Monthlong immersion takes students to an underwater worldby Amy Wolf Aug. 3, 2018, 9:00 AM
A team of Vanderbilt students from a diverse array of majors traveled to the Central American island of Utila, Honduras, for a research experience examining the impact of tourism on corals and other ocean ecosystems.
The students were led on this monthlong Maymester class by anthropology professor and avid scuba instructor Norbert Ross.
“What I like about this Maymester immersion program is that it’s not just learning about coral ecology, chemistry and biology, but really how it’s linked to human behavior—how it’s linked to colonialism and history, but also how it feeds back in to tourism,” Ross said.
Ecosystems above and below
The students took courses in the importance of corals to the island ecosystem, such as creating homes for fish nurseries and protecting the island during storms.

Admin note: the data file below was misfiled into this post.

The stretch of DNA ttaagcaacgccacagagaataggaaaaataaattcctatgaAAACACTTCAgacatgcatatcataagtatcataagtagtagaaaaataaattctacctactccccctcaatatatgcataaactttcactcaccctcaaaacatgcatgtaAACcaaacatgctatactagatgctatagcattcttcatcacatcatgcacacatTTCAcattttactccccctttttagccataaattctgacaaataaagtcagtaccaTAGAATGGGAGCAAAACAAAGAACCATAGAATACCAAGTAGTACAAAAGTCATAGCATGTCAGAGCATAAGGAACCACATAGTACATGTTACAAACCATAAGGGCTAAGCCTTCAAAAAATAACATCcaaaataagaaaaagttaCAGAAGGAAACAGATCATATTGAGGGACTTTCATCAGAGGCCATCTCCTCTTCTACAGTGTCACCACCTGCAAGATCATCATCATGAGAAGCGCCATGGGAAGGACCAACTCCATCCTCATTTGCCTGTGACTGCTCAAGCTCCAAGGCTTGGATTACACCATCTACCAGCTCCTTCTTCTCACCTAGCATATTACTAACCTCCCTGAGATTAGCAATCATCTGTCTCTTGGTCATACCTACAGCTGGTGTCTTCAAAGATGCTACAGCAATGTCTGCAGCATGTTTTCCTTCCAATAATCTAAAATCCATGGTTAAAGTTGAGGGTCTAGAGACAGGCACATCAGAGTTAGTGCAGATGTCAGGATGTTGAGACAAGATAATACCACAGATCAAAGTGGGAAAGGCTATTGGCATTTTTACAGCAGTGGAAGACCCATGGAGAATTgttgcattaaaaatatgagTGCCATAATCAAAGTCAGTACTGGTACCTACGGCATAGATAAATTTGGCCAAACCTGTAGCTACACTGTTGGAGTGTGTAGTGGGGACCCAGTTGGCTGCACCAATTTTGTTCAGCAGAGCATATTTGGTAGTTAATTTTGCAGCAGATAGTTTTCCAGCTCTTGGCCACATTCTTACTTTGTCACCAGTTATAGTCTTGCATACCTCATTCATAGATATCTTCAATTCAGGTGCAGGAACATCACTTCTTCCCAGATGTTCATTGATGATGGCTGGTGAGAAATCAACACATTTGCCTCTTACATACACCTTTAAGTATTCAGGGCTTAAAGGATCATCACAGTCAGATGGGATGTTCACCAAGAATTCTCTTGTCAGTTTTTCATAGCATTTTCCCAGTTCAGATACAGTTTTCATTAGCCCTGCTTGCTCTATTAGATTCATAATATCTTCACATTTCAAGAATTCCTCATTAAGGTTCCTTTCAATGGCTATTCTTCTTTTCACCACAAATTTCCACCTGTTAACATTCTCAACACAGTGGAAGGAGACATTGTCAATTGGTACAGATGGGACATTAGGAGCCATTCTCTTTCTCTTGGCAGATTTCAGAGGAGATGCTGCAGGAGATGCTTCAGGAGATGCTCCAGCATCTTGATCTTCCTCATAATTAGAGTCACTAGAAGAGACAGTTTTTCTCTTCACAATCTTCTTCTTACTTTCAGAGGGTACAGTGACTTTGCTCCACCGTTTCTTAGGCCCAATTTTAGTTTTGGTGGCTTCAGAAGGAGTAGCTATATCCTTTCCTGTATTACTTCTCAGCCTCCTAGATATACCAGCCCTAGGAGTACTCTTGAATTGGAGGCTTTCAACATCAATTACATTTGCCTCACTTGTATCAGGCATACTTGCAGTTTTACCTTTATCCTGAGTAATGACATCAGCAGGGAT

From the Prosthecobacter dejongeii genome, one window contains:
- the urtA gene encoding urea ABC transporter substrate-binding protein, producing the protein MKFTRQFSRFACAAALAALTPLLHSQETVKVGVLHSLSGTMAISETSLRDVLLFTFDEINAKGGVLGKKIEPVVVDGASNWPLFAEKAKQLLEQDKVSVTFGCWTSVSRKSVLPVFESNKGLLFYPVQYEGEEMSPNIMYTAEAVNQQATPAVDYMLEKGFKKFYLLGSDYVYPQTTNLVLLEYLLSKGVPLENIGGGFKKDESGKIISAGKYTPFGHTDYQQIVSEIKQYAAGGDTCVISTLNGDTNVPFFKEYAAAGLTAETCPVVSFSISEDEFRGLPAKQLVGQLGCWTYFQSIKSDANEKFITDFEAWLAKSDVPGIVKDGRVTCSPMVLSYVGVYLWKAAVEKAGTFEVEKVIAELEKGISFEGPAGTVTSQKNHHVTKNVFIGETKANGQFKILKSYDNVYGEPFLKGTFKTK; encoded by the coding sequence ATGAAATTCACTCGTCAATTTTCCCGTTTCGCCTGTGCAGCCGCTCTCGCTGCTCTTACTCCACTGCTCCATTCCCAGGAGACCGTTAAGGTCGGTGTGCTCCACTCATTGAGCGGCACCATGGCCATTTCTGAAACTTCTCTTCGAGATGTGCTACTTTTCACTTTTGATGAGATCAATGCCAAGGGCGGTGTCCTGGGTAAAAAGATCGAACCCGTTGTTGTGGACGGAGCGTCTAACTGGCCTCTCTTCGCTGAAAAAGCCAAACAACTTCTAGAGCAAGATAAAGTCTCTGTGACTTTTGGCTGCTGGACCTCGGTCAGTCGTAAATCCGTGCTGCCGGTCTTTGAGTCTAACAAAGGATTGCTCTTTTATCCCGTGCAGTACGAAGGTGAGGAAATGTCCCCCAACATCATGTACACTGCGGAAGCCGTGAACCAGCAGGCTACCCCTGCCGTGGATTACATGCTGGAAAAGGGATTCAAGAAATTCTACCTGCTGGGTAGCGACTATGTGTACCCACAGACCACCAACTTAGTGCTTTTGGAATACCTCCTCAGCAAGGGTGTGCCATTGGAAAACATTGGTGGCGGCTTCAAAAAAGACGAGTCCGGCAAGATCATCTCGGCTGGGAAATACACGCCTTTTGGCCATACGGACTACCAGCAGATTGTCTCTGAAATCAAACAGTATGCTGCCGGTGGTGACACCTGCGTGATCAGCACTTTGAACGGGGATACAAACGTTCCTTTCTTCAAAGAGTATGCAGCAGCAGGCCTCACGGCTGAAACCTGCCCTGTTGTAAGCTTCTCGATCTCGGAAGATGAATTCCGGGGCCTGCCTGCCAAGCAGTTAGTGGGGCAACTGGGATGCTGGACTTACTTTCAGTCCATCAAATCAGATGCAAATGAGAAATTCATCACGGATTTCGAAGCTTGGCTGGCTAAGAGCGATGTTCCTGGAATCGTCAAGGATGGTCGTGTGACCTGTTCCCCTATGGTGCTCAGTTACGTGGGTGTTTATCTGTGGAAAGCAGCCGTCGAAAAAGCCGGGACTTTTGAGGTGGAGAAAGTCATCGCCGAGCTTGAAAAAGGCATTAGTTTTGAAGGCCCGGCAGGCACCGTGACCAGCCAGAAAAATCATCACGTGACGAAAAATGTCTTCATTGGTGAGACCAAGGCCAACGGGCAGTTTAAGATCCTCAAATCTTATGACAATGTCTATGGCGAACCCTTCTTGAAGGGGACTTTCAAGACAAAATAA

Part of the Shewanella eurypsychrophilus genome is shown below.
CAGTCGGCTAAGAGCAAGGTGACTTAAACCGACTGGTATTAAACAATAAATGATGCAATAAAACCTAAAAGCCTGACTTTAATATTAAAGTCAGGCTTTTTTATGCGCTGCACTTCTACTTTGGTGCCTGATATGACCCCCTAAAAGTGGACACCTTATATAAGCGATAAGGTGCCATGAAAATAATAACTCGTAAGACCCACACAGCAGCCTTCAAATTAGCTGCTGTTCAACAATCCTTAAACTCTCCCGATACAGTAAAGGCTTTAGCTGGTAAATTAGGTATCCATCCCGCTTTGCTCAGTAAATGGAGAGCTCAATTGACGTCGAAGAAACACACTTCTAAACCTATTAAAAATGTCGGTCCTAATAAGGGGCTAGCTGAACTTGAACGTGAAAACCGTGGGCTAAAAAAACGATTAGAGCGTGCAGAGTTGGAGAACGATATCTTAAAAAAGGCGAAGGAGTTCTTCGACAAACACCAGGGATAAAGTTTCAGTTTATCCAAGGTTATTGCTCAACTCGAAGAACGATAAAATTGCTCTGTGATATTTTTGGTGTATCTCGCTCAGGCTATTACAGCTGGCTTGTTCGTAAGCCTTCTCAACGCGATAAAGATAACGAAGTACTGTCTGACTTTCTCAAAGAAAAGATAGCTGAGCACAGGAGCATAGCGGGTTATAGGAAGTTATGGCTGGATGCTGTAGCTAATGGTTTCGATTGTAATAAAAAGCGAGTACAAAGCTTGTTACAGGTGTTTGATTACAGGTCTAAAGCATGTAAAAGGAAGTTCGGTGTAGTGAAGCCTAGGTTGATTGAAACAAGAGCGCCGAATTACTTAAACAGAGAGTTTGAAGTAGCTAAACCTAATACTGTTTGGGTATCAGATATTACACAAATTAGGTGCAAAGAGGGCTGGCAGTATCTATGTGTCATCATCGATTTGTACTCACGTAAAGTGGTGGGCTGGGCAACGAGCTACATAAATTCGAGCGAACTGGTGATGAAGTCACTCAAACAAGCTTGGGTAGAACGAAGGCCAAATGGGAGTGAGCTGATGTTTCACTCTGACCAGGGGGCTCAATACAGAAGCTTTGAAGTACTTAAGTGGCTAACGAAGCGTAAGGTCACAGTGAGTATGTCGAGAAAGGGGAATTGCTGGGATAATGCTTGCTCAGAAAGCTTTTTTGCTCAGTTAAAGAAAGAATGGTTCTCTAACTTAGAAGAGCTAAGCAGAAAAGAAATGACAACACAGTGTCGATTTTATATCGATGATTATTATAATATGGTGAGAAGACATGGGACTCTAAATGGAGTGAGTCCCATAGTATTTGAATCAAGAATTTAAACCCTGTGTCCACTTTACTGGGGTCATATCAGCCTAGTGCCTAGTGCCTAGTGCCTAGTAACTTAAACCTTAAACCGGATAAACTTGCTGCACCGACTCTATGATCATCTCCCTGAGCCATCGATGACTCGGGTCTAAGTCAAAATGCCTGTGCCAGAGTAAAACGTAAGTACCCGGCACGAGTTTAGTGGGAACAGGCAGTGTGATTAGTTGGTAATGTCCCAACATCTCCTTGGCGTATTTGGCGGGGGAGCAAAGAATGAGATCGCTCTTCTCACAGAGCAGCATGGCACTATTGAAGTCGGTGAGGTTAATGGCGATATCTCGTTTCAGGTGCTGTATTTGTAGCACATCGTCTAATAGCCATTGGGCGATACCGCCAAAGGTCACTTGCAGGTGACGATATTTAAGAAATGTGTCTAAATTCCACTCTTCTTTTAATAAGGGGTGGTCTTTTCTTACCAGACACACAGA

“This Maymester taught me about a new culture both above and below water and allowed me to fall in love with both,” said elementary education major Sarah Megan Erb. “I gained experiences that expanded my worldview far beyond where it was before the class.”
From learning to action
Ross says the students were inspired not only to learn, but to help. They used their own money to support a PVC pipe “tree” where new corals can grow. The coral nursery is being built by a nonprofit organization to try to rejuvenate the important animal species in the area.
“It was fascinating to learn about corals, but the more challenging perspective for the students was to examine how studying corals and underwater ecology can translate into policy action,” Ross said. “Science is especially important if it translates into some kind of ideological change.”
Ross said possibly one of the greatest benefits of the immersion was the impact the scuba training had on many of the students. Here’s how one student in the class explained the experience.
“I learned so much about the history, environment and culture of the Caribbean, but I also learned about myself. I discovered that scuba diving depends on the strength of your mind and ability to stay calm, and with this discovery I found that my mind was much stronger than I thought it was.”